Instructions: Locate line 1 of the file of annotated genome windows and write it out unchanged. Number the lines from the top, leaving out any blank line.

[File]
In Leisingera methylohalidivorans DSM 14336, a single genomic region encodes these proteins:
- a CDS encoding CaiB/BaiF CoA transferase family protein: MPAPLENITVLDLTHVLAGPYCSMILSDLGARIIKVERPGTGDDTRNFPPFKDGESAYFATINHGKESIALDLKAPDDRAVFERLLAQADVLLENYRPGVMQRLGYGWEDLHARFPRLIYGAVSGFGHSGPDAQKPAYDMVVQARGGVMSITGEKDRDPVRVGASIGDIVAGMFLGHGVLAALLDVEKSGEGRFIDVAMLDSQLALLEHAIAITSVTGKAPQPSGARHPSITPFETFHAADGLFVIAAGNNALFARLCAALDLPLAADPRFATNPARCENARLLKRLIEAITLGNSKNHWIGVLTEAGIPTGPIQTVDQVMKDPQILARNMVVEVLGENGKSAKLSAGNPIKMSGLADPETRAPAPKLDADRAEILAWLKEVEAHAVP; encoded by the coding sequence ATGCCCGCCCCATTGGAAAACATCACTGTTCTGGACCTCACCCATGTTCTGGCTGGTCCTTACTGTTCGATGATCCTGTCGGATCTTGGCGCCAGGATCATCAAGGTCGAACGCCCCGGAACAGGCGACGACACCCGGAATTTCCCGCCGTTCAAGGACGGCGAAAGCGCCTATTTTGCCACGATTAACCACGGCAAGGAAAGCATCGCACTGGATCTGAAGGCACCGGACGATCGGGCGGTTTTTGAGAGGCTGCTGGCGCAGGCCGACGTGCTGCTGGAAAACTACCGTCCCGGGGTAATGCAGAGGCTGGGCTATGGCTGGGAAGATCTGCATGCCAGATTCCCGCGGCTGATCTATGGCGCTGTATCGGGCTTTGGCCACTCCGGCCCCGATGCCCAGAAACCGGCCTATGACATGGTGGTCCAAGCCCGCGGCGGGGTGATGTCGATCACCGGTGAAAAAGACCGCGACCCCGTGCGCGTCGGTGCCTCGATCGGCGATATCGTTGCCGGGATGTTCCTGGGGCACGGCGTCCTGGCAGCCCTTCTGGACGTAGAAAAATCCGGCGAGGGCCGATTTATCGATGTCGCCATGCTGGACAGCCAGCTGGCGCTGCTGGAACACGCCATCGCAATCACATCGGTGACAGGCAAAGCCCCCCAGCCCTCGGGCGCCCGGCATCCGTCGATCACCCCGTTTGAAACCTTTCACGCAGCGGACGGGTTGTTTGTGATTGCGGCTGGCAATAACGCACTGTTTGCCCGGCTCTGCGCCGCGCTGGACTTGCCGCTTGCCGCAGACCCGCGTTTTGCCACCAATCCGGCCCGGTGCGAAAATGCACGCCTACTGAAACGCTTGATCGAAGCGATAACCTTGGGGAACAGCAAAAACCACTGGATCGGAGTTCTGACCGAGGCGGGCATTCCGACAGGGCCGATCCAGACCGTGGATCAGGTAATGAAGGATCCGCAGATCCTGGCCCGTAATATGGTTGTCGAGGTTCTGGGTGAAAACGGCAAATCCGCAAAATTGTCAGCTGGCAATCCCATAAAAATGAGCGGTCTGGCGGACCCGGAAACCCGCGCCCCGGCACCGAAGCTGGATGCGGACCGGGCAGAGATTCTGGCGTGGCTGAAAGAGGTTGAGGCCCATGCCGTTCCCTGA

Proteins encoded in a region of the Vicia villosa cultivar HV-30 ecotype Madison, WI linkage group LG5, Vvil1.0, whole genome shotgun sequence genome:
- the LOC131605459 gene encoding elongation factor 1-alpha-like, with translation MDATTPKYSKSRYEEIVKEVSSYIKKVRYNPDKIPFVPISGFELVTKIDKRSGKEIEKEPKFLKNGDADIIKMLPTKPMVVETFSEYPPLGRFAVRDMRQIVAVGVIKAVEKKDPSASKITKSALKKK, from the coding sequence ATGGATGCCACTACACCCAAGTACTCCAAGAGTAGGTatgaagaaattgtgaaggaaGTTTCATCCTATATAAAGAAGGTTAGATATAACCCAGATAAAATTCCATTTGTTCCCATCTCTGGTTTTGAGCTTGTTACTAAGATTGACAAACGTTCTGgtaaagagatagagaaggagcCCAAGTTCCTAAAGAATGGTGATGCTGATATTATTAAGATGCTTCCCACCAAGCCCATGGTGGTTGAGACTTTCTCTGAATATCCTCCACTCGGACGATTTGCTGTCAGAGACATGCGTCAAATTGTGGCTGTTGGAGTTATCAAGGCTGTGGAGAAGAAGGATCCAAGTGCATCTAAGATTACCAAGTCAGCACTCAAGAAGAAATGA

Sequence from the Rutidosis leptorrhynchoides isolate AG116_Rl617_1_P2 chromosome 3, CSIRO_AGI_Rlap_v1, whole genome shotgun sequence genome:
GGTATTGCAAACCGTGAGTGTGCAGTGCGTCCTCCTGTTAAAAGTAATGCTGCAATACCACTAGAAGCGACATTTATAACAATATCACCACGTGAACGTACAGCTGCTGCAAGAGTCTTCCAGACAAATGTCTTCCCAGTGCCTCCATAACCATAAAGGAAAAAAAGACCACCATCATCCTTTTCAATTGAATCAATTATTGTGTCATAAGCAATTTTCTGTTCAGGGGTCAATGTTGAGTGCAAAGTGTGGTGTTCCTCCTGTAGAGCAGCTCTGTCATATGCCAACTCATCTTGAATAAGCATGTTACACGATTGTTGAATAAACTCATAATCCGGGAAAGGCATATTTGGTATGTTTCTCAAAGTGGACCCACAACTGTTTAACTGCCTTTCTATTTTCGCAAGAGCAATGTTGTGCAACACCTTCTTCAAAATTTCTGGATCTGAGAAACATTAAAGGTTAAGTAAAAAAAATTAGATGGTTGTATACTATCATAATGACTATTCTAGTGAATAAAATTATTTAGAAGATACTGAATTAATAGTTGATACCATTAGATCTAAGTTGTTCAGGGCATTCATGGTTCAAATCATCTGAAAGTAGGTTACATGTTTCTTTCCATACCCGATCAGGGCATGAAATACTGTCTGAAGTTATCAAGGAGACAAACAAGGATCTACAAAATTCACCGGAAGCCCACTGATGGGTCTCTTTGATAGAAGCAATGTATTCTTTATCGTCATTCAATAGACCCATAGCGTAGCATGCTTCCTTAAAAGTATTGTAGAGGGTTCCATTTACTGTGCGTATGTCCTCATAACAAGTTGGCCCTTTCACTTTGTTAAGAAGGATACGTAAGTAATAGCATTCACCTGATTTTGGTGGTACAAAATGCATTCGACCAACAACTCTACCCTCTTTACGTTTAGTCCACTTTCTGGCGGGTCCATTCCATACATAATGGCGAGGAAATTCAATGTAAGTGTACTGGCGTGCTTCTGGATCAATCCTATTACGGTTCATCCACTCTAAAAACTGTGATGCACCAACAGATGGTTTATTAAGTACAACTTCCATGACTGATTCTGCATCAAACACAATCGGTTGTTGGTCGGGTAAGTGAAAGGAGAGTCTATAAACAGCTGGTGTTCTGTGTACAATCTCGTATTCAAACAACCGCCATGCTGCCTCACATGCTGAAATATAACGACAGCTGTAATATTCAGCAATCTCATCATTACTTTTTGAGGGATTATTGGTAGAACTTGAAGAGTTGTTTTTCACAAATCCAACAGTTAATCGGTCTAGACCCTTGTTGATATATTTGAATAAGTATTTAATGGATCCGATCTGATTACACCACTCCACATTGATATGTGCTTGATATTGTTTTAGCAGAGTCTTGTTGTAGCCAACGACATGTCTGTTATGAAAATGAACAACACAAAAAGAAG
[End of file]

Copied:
In Leisingera methylohalidivorans DSM 14336, a single genomic region encodes these proteins: